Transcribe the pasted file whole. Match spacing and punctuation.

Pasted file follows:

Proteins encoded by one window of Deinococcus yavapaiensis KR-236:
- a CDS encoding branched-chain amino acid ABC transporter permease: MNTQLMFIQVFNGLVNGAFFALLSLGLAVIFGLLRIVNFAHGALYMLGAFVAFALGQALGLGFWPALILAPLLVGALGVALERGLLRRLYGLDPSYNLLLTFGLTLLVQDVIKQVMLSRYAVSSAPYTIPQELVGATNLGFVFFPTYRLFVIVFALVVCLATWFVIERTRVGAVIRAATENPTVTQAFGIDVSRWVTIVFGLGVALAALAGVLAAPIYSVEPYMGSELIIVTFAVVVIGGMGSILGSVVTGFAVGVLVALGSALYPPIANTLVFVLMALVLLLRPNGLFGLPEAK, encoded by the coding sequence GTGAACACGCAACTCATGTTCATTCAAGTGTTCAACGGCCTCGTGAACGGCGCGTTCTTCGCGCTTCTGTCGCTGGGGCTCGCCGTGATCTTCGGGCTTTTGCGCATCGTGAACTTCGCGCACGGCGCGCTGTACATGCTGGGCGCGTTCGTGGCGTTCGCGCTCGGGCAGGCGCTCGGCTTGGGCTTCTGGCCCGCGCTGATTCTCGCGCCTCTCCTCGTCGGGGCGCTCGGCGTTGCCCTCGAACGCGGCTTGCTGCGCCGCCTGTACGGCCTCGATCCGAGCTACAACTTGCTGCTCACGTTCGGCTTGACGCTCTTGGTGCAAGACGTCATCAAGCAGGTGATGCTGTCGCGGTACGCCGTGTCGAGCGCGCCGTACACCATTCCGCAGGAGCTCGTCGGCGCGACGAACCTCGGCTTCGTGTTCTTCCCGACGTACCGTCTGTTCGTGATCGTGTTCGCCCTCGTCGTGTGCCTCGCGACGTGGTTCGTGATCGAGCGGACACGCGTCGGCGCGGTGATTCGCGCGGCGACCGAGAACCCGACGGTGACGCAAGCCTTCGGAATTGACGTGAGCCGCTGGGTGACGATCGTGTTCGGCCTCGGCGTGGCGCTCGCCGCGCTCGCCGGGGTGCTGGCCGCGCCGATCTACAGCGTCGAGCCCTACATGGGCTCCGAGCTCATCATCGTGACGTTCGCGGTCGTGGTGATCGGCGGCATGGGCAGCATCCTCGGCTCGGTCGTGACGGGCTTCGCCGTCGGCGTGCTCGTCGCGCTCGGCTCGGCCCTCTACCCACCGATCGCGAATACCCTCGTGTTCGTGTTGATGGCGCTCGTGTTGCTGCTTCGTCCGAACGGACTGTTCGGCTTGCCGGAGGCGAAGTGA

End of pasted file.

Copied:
Proteins encoded by one window of Deinococcus yavapaiensis KR-236:
- a CDS encoding branched-chain amino acid ABC transporter permease: MNTQLMFIQVFNGLVNGAFFALLSLGLAVIFGLLRIVNFAHGALYMLGAFVAFALGQALGLGFWPALILAPLLVGALGVALERGLLRRLYGLDPSYNLLLTFGLTLLVQDVIKQVMLSRYAVSSAPYTIPQELVGATNLGFVFFPTYRLFVIVFALVVCLATWFVIERTRVGAVIRAATENPTVTQAFGIDVSRWVTIVFGLGVALAALAGVLAAPIYSVEPYMGSELIIVTFAVVVIGGMGSILGSVVTGFAVGVLVALGSALYPPIANTLVFVLMALVLLLRPNGLFGLPEAK, encoded by the coding sequence GTGAACACGCAACTCATGTTCATTCAAGTGTTCAACGGCCTCGTGAACGGCGCGTTCTTCGCGCTTCTGTCGCTGGGGCTCGCCGTGATCTTCGGGCTTTTGCGCATCGTGAACTTCGCGCACGGCGCGCTGTACATGCTGGGCGCGTTCGTGGCGTTCGCGCTCGGGCAGGCGCTCGGCTTGGGCTTCTGGCCCGCGCTGATTCTCGCGCCTCTCCTCGTCGGGGCGCTCGGCGTTGCCCTCGAACGCGGCTTGCTGCGCCGCCTGTACGGCCTCGATCCGAGCTACAACTTGCTGCTCACGTTCGGCTTGACGCTCTTGGTGCAAGACGTCATCAAGCAGGTGATGCTGTCGCGGTACGCCGTGTCGAGCGCGCCGTACACCATTCCGCAGGAGCTCGTCGGCGCGACGAACCTCGGCTTCGTGTTCTTCCCGACGTACCGTCTGTTCGTGATCGTGTTCGCCCTCGTCGTGTGCCTCGCGACGTGGTTCGTGATCGAGCGGACACGCGTCGGCGCGGTGATTCGCGCGGCGACCGAGAACCCGACGGTGACGCAAGCCTTCGGAATTGACGTGAGCCGCTGGGTGACGATCGTGTTCGGCCTCGGCGTGGCGCTCGCCGCGCTCGCCGGGGTGCTGGCCGCGCCGATCTACAGCGTCGAGCCCTACATGGGCTCCGAGCTCATCATCGTGACGTTCGCGGTCGTGGTGATCGGCGGCATGGGCAGCATCCTCGGCTCGGTCGTGACGGGCTTCGCCGTCGGCGTGCTCGTCGCGCTCGGCTCGGCCCTCTACCCACCGATCGCGAATACCCTCGTGTTCGTGTTGATGGCGCTCGTGTTGCTGCTTCGTCCGAACGGACTGTTCGGCTTGCCGGAGGCGAAGTGA